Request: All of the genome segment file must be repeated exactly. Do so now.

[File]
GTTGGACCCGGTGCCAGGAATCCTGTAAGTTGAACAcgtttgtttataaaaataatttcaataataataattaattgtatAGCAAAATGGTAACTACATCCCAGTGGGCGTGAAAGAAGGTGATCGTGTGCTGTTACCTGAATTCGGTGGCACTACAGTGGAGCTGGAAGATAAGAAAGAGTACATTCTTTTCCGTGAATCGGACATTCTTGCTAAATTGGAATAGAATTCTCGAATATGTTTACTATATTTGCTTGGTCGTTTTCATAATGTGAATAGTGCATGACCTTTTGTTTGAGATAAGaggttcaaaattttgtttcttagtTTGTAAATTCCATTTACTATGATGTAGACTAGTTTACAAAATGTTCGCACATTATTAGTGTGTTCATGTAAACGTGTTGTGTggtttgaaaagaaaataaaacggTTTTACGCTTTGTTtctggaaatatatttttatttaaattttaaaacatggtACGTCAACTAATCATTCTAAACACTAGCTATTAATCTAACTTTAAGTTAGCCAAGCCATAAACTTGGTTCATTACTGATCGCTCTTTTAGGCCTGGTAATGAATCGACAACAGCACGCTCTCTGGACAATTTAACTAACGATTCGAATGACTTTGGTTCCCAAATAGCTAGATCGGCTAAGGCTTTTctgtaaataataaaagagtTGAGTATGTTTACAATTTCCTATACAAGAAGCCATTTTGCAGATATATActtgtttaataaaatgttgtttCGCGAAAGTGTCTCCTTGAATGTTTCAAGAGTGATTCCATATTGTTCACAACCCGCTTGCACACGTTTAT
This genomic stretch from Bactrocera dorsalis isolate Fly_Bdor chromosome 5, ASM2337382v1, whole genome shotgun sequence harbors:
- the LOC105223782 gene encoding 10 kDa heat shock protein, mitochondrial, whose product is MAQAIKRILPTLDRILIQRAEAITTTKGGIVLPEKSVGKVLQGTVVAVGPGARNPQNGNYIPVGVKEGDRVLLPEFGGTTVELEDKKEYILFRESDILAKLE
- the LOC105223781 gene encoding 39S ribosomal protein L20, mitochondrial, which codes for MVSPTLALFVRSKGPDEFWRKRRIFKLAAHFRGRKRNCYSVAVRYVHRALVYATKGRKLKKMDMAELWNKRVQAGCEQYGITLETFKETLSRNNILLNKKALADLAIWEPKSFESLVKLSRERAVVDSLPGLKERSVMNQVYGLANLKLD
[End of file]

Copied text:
GTTGGACCCGGTGCCAGGAATCCTGTAAGTTGAACAcgtttgtttataaaaataatttcaataataataattaattgtatAGCAAAATGGTAACTACATCCCAGTGGGCGTGAAAGAAGGTGATCGTGTGCTGTTACCTGAATTCGGTGGCACTACAGTGGAGCTGGAAGATAAGAAAGAGTACATTCTTTTCCGTGAATCGGACATTCTTGCTAAATTGGAATAGAATTCTCGAATATGTTTACTATATTTGCTTGGTCGTTTTCATAATGTGAATAGTGCATGACCTTTTGTTTGAGATAAGaggttcaaaattttgtttcttagtTTGTAAATTCCATTTACTATGATGTAGACTAGTTTACAAAATGTTCGCACATTATTAGTGTGTTCATGTAAACGTGTTGTGTggtttgaaaagaaaataaaacggTTTTACGCTTTGTTtctggaaatatatttttatttaaattttaaaacatggtACGTCAACTAATCATTCTAAACACTAGCTATTAATCTAACTTTAAGTTAGCCAAGCCATAAACTTGGTTCATTACTGATCGCTCTTTTAGGCCTGGTAATGAATCGACAACAGCACGCTCTCTGGACAATTTAACTAACGATTCGAATGACTTTGGTTCCCAAATAGCTAGATCGGCTAAGGCTTTTctgtaaataataaaagagtTGAGTATGTTTACAATTTCCTATACAAGAAGCCATTTTGCAGATATATActtgtttaataaaatgttgtttCGCGAAAGTGTCTCCTTGAATGTTTCAAGAGTGATTCCATATTGTTCACAACCCGCTTGCACACGTTTAT
This genomic stretch from Bactrocera dorsalis isolate Fly_Bdor chromosome 5, ASM2337382v1, whole genome shotgun sequence harbors:
- the LOC105223782 gene encoding 10 kDa heat shock protein, mitochondrial, whose product is MAQAIKRILPTLDRILIQRAEAITTTKGGIVLPEKSVGKVLQGTVVAVGPGARNPQNGNYIPVGVKEGDRVLLPEFGGTTVELEDKKEYILFRESDILAKLE
- the LOC105223781 gene encoding 39S ribosomal protein L20, mitochondrial, which codes for MVSPTLALFVRSKGPDEFWRKRRIFKLAAHFRGRKRNCYSVAVRYVHRALVYATKGRKLKKMDMAELWNKRVQAGCEQYGITLETFKETLSRNNILLNKKALADLAIWEPKSFESLVKLSRERAVVDSLPGLKERSVMNQVYGLANLKLD